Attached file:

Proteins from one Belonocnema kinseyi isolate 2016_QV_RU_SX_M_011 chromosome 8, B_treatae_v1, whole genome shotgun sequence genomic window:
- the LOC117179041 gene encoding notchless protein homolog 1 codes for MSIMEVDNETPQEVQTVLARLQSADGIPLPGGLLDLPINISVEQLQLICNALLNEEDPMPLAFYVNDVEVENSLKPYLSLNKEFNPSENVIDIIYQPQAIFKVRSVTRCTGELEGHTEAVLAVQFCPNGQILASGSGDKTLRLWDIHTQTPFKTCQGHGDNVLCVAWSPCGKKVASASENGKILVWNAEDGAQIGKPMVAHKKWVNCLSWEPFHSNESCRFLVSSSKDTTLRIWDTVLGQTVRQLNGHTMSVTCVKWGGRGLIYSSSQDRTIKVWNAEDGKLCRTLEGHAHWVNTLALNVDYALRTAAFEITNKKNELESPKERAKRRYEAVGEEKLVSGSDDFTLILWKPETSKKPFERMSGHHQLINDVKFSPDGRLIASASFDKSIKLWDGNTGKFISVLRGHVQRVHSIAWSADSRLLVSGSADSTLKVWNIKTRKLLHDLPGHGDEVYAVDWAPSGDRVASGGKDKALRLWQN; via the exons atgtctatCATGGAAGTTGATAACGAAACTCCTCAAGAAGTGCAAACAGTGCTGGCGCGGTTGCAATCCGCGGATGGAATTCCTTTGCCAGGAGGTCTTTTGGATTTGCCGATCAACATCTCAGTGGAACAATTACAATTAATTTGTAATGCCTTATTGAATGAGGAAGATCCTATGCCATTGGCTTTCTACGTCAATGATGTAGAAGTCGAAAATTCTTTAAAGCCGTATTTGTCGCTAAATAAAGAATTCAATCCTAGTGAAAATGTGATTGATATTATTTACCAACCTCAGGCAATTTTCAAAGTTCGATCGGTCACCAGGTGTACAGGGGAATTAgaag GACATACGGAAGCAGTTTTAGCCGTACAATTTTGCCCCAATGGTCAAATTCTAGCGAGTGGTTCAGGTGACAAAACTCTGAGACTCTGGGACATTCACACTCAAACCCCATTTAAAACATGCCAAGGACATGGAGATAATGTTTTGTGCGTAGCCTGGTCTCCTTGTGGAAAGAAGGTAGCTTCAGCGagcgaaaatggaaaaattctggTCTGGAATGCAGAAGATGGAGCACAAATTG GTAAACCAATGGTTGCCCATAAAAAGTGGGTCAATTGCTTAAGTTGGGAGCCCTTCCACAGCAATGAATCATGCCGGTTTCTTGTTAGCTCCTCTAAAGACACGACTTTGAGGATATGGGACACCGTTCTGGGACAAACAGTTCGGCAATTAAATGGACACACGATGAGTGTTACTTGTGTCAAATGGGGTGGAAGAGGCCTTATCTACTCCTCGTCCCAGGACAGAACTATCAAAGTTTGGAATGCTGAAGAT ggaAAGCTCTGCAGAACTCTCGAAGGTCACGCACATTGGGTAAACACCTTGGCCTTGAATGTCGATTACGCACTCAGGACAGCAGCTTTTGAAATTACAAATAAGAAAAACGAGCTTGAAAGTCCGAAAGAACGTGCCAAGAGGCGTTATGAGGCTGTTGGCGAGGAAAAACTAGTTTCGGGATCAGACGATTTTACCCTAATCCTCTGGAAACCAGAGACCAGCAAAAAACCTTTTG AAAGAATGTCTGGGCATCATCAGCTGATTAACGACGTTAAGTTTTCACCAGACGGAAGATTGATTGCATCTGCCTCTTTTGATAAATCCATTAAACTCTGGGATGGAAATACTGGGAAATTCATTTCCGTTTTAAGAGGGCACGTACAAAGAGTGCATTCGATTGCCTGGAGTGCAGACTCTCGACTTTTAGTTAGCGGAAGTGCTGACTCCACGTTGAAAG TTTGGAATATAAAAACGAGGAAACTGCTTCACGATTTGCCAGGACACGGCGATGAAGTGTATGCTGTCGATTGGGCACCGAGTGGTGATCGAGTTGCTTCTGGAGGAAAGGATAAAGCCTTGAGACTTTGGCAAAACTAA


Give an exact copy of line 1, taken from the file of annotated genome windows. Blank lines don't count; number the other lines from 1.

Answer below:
Proteins from one Belonocnema kinseyi isolate 2016_QV_RU_SX_M_011 chromosome 8, B_treatae_v1, whole genome shotgun sequence genomic window: